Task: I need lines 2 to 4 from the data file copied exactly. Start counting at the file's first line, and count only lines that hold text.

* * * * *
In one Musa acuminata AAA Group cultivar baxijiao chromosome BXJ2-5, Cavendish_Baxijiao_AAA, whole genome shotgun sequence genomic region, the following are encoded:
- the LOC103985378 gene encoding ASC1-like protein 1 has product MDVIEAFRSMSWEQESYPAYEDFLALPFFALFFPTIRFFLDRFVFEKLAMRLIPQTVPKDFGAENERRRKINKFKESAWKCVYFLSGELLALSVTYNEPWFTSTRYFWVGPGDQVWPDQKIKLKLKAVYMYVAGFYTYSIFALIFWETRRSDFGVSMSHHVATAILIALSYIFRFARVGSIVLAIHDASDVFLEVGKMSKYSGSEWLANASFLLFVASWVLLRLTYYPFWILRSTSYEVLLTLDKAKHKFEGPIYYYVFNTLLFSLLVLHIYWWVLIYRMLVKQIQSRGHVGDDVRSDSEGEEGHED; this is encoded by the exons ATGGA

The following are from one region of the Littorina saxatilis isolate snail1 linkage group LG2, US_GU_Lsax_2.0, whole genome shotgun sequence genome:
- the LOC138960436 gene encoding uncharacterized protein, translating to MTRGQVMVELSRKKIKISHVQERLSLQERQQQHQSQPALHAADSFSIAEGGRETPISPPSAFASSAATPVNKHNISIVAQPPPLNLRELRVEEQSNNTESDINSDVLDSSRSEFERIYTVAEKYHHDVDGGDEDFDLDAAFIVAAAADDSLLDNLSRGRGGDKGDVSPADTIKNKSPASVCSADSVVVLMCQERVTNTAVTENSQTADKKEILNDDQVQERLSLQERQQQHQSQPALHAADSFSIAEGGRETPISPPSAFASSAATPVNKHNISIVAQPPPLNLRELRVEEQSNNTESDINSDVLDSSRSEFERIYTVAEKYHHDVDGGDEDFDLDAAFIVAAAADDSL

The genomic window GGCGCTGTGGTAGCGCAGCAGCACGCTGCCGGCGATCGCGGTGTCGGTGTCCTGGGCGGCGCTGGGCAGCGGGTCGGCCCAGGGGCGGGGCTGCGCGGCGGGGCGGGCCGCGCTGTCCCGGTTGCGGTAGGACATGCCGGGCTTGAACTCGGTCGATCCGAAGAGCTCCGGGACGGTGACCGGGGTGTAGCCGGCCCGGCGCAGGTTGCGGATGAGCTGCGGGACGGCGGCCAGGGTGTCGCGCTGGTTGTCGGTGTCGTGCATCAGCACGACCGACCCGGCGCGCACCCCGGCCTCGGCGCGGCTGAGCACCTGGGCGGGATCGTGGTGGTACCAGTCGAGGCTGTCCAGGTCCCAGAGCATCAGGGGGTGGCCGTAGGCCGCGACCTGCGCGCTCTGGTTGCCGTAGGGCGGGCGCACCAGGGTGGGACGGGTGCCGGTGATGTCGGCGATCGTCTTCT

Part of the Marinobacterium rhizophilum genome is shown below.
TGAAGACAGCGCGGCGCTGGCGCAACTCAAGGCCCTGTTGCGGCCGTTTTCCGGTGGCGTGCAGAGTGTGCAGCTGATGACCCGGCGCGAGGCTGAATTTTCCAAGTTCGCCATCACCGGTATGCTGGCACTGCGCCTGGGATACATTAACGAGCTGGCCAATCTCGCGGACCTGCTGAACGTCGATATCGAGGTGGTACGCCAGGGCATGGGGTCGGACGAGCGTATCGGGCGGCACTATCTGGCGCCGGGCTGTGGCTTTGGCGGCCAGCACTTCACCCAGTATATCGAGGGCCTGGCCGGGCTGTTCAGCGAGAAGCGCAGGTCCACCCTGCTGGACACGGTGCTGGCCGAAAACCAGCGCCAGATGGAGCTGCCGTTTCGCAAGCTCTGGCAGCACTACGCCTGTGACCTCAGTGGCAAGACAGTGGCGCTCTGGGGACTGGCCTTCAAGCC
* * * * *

- the LOC103985378 gene encoding ASC1-like protein 1 has product MDVIEAFRSMSWEQESYPAYEDFLALPFFALFFPTIRFFLDRFVFEKLAMRLIPQTVPKDFGAENERRRKINKFKESAWKCVYFLSGELLALSVTYNEPWFTSTRYFWVGPGDQVWPDQKIKLKLKAVYMYVAGFYTYSIFALIFWETRRSDFGVSMSHHVATAILIALSYIFRFARVGSIVLAIHDASDVFLEVGKMSKYSGSEWLANASFLLFVASWVLLRLTYYPFWILRSTSYEVLLTLDKAKHKFEGPIYYYVFNTLLFSLLVLHIYWWVLIYRMLVKQIQSRGHVGDDVRSDSEGEEGHED; this is encoded by the exons ATGGA

The following are from one region of the Littorina saxatilis isolate snail1 linkage group LG2, US_GU_Lsax_2.0, whole genome shotgun sequence genome:
- the LOC138960436 gene encoding uncharacterized protein, translating to MTRGQVMVELSRKKIKISHVQERLSLQERQQQHQSQPALHAADSFSIAEGGRETPISPPSAFASSAATPVNKHNISIVAQPPPLNLRELRVEEQSNNTESDINSDVLDSSRSEFERIYTVAEKYHHDVDGGDEDFDLDAAFIVAAAADDSLLDNLSRGRGGDKGDVSPADTIKNKSPASVCSADSVVVLMCQERVTNTAVTENSQTADKKEILNDDQVQERLSLQERQQQHQSQPALHAADSFSIAEGGRETPISPPSAFASSAATPVNKHNISIVAQPPPLNLRELRVEEQSNNTESDINSDVLDSSRSEFERIYTVAEKYHHDVDGGDEDFDLDAAFIVAAAADDSL